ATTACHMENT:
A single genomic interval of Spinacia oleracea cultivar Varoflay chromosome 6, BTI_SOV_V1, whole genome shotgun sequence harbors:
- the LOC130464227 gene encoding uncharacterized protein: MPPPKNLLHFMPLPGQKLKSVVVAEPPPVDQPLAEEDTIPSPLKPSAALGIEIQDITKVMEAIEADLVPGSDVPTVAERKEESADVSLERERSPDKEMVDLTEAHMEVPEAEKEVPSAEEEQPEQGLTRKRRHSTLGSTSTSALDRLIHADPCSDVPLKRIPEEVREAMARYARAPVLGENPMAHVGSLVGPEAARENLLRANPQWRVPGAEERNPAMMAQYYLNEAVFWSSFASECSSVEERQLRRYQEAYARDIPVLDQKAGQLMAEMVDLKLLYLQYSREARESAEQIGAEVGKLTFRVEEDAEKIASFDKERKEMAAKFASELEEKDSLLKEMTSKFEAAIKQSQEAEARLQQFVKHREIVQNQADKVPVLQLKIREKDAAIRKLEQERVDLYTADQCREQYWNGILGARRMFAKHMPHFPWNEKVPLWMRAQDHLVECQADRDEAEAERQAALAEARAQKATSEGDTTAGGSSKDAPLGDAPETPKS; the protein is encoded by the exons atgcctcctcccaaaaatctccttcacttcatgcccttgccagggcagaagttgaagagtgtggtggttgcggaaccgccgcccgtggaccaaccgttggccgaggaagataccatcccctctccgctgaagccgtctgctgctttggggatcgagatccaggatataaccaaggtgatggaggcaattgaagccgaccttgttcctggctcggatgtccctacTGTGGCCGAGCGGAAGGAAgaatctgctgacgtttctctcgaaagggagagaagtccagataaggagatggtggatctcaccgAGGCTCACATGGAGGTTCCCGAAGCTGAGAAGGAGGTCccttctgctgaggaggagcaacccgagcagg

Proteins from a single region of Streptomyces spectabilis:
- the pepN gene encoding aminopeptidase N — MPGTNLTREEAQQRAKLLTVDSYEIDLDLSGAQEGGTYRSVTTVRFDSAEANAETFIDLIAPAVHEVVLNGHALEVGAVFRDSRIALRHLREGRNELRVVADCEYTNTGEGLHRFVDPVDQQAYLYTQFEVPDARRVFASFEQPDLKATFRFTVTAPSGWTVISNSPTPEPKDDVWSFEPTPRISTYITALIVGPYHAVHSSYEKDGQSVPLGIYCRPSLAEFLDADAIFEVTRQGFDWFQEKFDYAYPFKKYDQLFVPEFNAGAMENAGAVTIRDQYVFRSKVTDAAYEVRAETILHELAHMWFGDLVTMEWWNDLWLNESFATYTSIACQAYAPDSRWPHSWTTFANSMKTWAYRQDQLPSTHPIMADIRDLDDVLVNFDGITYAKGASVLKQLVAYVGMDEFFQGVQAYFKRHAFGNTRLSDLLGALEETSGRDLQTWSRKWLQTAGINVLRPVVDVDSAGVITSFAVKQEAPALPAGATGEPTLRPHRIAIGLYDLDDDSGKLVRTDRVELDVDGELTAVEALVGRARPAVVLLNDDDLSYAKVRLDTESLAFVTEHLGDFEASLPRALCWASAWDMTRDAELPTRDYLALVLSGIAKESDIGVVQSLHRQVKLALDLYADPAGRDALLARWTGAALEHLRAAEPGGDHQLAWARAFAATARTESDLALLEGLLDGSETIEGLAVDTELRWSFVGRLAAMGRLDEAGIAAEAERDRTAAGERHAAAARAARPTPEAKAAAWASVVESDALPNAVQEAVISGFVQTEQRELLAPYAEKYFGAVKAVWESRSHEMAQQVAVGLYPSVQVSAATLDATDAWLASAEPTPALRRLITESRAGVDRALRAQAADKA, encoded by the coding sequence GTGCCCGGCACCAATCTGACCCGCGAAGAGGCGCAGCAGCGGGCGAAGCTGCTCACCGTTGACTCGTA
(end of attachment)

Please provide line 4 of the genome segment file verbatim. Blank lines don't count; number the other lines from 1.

- the pepN gene encoding aminopeptidase N — MPGTNLTREEAQQRAKLLTVDSYEIDLDLSGAQEGGTYRSVTTVRFDSAEANAETFIDLIAPAVHEVVLNGHALEVGAVFRDSRIALRHLREGRNELRVVADCEYTNTGEGLHRFVDPVDQQAYLYTQFEVPDARRVFASFEQPDLKATFRFTVTAPSGWTVISNSPTPEPKDDVWSFEPTPRISTYITALIVGPYHAVHSSYEKDGQSVPLGIYCRPSLAEFLDADAIFEVTRQGFDWFQEKFDYAYPFKKYDQLFVPEFNAGAMENAGAVTIRDQYVFRSKVTDAAYEVRAETILHELAHMWFGDLVTMEWWNDLWLNESFATYTSIACQAYAPDSRWPHSWTTFANSMKTWAYRQDQLPSTHPIMADIRDLDDVLVNFDGITYAKGASVLKQLVAYVGMDEFFQGVQAYFKRHAFGNTRLSDLLGALEETSGRDLQTWSRKWLQTAGINVLRPVVDVDSAGVITSFAVKQEAPALPAGATGEPTLRPHRIAIGLYDLDDDSGKLVRTDRVELDVDGELTAVEALVGRARPAVVLLNDDDLSYAKVRLDTESLAFVTEHLGDFEASLPRALCWASAWDMTRDAELPTRDYLALVLSGIAKESDIGVVQSLHRQVKLALDLYADPAGRDALLARWTGAALEHLRAAEPGGDHQLAWARAFAATARTESDLALLEGLLDGSETIEGLAVDTELRWSFVGRLAAMGRLDEAGIAAEAERDRTAAGERHAAAARAARPTPEAKAAAWASVVESDALPNAVQEAVISGFVQTEQRELLAPYAEKYFGAVKAVWESRSHEMAQQVAVGLYPSVQVSAATLDATDAWLASAEPTPALRRLITESRAGVDRALRAQAADKA, encoded by the coding sequence GTGCCCGGCACCAATCTGACCCGCGAAGAGGCGCAGCAGCGGGCGAAGCTGCTCACCGTTGACTCGTA